Smithsonian Releases 2.8 Million Images And 3D Models Into The Public Domain
Here’s some good news for a change. The Smithsonian has just announced Smithsonian Open Access, in which it has released 2.8 million high quality digital images and 3D models into the public domain under a CC0 public domain dedication.
With Smithsonian Open Access, we’re increasing the public’s ability to use millions of digital assets—2D and 3D images and data. Open Access items carry what’s called a CC0 designation. This means the Smithsonian dedicates the digital asset into the public domain, meaning it is free of copyright restrictions and you can use it for any purpose, free of charge, without further permission from the Smithsonian. As new images are digitized, if they are determined to be copyright-free, the Smithsonian will dedicate them as CC0 ongoing.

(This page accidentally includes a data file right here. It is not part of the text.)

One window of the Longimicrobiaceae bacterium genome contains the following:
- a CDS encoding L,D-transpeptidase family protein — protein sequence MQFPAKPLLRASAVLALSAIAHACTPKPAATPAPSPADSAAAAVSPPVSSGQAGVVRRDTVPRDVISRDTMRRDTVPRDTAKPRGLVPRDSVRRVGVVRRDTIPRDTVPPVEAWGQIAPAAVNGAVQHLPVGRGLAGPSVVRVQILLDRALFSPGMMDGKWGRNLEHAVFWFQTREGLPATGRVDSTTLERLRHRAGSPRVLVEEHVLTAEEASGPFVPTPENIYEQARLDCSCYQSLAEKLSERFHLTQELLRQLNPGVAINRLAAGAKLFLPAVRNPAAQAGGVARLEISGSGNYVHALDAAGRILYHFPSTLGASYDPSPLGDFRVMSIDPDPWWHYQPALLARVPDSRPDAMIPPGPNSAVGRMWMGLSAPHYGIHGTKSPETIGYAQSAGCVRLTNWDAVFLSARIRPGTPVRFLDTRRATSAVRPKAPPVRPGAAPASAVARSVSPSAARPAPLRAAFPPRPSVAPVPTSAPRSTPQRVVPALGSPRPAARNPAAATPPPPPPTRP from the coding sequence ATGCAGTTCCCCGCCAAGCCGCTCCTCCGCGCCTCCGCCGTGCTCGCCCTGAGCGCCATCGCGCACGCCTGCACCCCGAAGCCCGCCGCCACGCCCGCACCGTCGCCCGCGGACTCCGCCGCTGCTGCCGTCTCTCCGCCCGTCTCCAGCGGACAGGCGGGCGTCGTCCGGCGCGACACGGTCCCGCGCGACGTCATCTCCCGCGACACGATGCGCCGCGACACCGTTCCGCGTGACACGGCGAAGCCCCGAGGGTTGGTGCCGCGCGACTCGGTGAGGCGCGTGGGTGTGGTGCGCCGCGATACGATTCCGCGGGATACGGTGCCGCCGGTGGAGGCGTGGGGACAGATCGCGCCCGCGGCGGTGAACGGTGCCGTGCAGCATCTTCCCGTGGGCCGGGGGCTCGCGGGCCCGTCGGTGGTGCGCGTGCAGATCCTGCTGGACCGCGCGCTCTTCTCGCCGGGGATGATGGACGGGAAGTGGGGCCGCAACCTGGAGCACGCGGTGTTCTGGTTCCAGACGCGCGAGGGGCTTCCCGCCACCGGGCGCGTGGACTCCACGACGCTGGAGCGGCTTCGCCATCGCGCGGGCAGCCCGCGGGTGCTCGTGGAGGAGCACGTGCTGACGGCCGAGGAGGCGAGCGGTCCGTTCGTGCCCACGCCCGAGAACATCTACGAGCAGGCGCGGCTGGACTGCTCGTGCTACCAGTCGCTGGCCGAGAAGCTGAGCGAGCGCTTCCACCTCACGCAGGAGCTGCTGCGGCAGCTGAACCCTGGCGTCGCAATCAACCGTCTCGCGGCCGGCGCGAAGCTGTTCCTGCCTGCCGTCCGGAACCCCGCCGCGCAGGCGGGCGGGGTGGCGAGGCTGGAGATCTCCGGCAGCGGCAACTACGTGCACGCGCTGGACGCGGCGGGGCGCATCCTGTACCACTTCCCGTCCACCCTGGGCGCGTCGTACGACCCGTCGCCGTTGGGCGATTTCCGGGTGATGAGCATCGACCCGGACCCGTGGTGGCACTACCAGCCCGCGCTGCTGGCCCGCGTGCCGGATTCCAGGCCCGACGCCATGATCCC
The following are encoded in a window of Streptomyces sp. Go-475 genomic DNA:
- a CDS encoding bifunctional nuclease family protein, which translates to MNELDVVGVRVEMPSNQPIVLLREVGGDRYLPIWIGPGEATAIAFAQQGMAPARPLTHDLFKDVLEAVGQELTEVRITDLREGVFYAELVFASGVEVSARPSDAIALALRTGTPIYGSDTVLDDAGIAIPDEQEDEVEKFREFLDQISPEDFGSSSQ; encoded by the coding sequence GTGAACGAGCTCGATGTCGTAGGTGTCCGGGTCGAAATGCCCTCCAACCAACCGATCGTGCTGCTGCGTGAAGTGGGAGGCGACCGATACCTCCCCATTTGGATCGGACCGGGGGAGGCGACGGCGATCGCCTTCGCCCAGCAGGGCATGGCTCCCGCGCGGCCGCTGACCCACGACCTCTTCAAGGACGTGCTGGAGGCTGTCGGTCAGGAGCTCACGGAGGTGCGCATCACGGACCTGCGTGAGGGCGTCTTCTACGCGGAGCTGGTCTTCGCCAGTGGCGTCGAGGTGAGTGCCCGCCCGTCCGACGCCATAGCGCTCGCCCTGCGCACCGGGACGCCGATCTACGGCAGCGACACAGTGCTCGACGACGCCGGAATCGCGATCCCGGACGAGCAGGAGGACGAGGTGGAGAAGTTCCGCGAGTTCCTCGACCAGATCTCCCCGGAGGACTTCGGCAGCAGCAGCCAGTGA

It appears the plan is to keep adding to the database. The FAQ suggests that it won’t just be images and 3D models, but also songs and data sets and much more. And they make it clear that anyone can and should make use of it, without needing to get any permission — even for commercial use (for some reason, some people still think public domain works can’t be used commercially, but that’s just wrong).
Since the Smithsonian’s founding in 1846, its mission has been clear: “the increase and diffusion of knowledge.” We want to empower people everywhere to participate in that mission with us in new and innovative ways for the 21st century.
Smithsonian Open Access invites you to discover a world where you can learn, research, explore, and create in ways you couldn’t before. By making our trusted collections easier to access and use, we hope to inspire people to build new knowledge to understand our world—past and present.
Another cool part of the project is that they’re asking volunteers to help transcribe various scans of books and documents as well to help make everything even more searchable.
There are a growing number of sources of public domain material out there, but having the Smithsonian join in with such a huge chunk of content is a really great sign. The bigger the public domain, the better, but for it to work to spur new creativity, it also needs to be easily accessible, and the Smithsonian is helping out with that in a big, big way.
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February 25, 2020 at 10:58PM